I’ve played plenty of roguelikes. I’ve also played top-down shooters, where you can slow down time and dodge bullets. So when I first went into playing OTXO, I wasn’t expecting anything new. But what I wasn’t expecting was how polished OTXO feels. And adding a few new elements to the genre, OTXO quickly became one of my favorite roguelikes.
OTXO’s story is a bit dark and mysterious. The opening scene has you and your girlfriend sitting on a train. A man in front of you gets up, and as he exits the train, he drops a mask. Your character picks it up and puts it on. Next thing you know, you’re on a beach. As you search your surroundings, you find a mansion. The groundskeeper tells you you’re now the new OTXO and must fight through the estate to save your girlfriend.
To play into this dark aesthetic, the entire game is top-down and in black and white. Your character and the enemies you fight don’t have detailed faces. The only other color in the game is the red blood left behind in your wake of vengeance.
OTXO is a twin-stick shooter, and you’ll use many weapons. You start each run with a gun; however, because there is no ammo to pick up, you’ll swap out your weapon for the arsenal that the slain foes drop.
The first couple of levels are easy once you get the hang of how the game plays. But the further you continue in your quest, the more of a bullet-hell OTXO becomes. Luckily, you have a few mechanics at your disposal.
The first is the ability to slow down time, or what the game calls, using focus. A meter determines how much focus you can use, and once it’s gone, you’ll have to wait until some of your focus replenishes. However, the meter does refill reasonably quickly, so don’t be stingy on its use.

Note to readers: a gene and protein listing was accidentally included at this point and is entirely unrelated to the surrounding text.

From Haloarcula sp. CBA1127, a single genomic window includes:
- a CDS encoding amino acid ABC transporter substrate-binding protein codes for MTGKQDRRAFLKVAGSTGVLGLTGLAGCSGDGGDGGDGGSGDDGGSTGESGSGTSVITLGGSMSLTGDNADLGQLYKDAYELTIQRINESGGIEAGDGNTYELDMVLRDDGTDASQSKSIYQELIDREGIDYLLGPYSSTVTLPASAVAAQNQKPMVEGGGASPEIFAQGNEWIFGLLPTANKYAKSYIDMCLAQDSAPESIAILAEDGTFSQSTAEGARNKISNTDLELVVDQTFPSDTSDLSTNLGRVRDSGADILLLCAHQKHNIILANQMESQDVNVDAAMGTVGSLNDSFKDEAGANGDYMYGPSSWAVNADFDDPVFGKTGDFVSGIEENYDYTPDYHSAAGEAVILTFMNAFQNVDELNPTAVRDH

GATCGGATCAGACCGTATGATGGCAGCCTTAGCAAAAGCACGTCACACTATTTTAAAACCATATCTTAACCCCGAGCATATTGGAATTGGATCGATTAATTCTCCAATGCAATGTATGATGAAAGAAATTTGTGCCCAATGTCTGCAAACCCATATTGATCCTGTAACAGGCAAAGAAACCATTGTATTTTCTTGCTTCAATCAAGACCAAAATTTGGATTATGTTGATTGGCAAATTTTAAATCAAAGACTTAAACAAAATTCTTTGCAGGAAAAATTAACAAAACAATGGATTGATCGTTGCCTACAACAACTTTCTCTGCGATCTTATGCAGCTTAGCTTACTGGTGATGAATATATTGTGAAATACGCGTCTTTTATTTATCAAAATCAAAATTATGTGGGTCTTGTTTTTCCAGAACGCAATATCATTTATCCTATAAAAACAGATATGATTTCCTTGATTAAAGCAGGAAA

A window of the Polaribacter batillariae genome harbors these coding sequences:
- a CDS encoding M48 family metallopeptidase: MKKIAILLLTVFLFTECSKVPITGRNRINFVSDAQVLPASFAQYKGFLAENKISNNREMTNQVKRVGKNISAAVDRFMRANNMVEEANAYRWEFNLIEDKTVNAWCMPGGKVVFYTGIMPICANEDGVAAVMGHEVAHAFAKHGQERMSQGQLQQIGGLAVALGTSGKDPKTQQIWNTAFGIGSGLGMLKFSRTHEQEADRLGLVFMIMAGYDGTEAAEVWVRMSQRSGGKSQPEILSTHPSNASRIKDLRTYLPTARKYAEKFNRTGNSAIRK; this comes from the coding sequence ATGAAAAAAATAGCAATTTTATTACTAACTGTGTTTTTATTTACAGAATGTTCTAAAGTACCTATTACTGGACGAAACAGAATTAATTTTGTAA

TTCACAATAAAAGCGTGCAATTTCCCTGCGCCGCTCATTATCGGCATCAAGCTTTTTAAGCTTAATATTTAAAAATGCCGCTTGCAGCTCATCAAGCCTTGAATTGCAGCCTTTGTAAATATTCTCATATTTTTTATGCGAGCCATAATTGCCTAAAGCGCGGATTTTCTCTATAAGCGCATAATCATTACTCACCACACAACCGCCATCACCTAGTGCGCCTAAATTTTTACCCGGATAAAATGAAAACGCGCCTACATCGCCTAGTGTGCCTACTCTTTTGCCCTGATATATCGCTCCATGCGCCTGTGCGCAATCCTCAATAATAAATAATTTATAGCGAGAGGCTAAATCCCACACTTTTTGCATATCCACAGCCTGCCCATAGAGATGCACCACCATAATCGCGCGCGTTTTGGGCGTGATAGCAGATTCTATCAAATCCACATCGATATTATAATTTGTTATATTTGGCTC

The second ability is rolling, which allows you to dodge bullets. Unlike focus, there are no restrictions on how much you can roll through bullets. It may sound like all you need to do is roll through the entire level. But once you enter a room, the doors won’t unlock until all the enemies are eliminated in that level.
You also can kick, which can be used to knock down doors or do damage to your foes. If you run out of ammo, the next best thing is to kick your way out of a situation until you find another gun.
You also have alcohol on your side. Each run starts with a trip to the bar, and the first drink is free of charge. Alcohol gives you different abilities or skills to help you through your run. And there are a lot of different types of drinks. I won’t list them all, but a few that I liked were drinks that allow you to toss a gun and it’ll turn into a turret, a drink that gave you health back whenever an enemy splattered blood on you, and a drink that added exploding barrels to the rooms in the mansion. Subsequent visits to the bar during your run will cost you coins, but the alcohol does stack, so you could simultaneously have several different effects on your character. You can also buy new drinks from a bootlegger, who will order the alcohol to be added to the regular rotation to be stocked at the bar. These are a bit pricer, but they are also much more potent.
This brings me to one of the game's more interesting features, money. You earn money by killing your foes, but the faster you run through the level, the higher the bonus kills, which earns you even more money. You can go through the levels cautiously, but doing so won’t reward you with as much money. Money is also used at gacha machines found in random events, and these will unlock new weapons for you to use.
After you’ve cleared several rooms, you’ll take on a boss. The first boss is always the same and isn’t much of a challenge. The subsequent bosses are challenging. Once you die, you’ll need to start your run again. But the game feels so polished and fun to play, so doing another run doesn’t feel like a chore.
One minor criticism is how the furniture sometimes blends in with the background. I ran into something a few times, not knowing it was a couch or other piece of furniture. It only happened occasionally; I could fix my mistake once I figured it out.
Final Grade: A+
I love OTXO - it’s a fast-paced, twin-stick roguelike that does everything right. The mysterious story will keep you intrigued, but even without the narrative, the gameplay is so tight and polished that I found myself playing this game way late into the night.
Review code provided by publisher